Yan Cui

@theburningmonk

Applying the pub-sub and push-pull messaging patterns with AWS Lambda

August 4th 2017

AWS offers a wealth of options for implementing messaging patterns such as pub-sub and push-pull with Lambda, let’s compare and contrast some of these options.

This image is completely unrelated but I just thought it’s a cool pattern.

pub-sub

Publish-Subscribe (often shortened to pub-sub) is a messaging pattern where publishers and subscribers are decoupled through an intermediary broker (ZeroMQ, RabbitMQ, SNS, etc.).

From Wikipedia, https://en.wikipedia.org/wiki/Publish%E2%80%93subscribe_pattern

SNS + Lambda

In the AWS ecosystem, the obvious candidate for the broker role is SNS.

SNS will make 3 attempts for your function to process a message before sending it to a Dead Letter Queue (DLQ) if a DLQ is specified for the function. However, according to an analysis by the folks at OpsGenie, the no. of retries can be as many as 6.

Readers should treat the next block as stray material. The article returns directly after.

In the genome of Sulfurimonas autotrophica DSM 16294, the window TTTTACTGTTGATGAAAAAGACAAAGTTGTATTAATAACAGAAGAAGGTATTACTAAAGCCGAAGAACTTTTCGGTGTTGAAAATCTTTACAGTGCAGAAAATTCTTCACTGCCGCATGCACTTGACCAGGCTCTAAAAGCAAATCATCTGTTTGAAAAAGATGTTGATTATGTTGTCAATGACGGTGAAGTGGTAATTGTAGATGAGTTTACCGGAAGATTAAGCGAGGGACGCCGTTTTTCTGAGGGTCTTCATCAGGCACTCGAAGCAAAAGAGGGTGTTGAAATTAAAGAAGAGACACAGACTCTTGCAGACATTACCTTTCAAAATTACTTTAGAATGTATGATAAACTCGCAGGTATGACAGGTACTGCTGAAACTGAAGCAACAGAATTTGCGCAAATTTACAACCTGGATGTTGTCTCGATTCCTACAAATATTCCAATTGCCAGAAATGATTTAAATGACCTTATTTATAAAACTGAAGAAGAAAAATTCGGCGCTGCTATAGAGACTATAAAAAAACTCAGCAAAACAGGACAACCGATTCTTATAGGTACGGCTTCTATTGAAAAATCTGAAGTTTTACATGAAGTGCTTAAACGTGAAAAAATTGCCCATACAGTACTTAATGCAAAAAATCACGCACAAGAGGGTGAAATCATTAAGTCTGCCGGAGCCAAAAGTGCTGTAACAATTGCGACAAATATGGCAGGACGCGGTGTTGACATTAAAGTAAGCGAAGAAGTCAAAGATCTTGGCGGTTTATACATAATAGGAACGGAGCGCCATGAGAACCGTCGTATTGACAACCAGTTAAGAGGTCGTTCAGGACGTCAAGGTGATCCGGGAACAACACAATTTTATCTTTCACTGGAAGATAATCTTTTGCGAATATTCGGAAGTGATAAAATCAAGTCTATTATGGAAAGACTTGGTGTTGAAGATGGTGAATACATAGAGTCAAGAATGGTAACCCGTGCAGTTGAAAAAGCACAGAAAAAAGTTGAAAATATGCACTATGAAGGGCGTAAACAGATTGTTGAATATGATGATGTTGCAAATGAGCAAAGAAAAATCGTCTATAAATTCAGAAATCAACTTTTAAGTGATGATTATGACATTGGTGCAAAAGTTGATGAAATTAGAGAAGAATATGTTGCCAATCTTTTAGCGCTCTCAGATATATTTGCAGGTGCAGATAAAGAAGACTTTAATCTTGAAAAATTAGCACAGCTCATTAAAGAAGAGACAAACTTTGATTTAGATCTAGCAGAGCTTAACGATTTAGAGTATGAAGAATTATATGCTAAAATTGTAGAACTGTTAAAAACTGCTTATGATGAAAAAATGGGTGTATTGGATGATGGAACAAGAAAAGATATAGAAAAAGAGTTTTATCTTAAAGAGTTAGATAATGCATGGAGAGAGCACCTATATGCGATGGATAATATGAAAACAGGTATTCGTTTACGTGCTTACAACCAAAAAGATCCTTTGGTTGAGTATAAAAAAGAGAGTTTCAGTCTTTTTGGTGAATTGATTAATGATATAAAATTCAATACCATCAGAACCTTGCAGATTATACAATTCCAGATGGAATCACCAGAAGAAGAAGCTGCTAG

Another thing to consider is the degree of parallelism this setup offers. For each message SNS will create a new invocation of your function. So if you publish 100 messages to SNS then you can have 100 concurrent executions of the subscribed Lambda function.

This is great if you’re optimising for throughput.

However, we’re often constrained by the max throughput our downstream dependencies can handle — databases, S3, internal/external services, etc.

If the burst in throughput is short then there’s a good chance the retries would be sufficient (there’s a randomised, exponential back off between retries too) and you won’t miss any messages.

Erred messages are retried 2 times with exponential back off. If the burst is short-lived then the retry is likely to succeed, resulting in no message loss.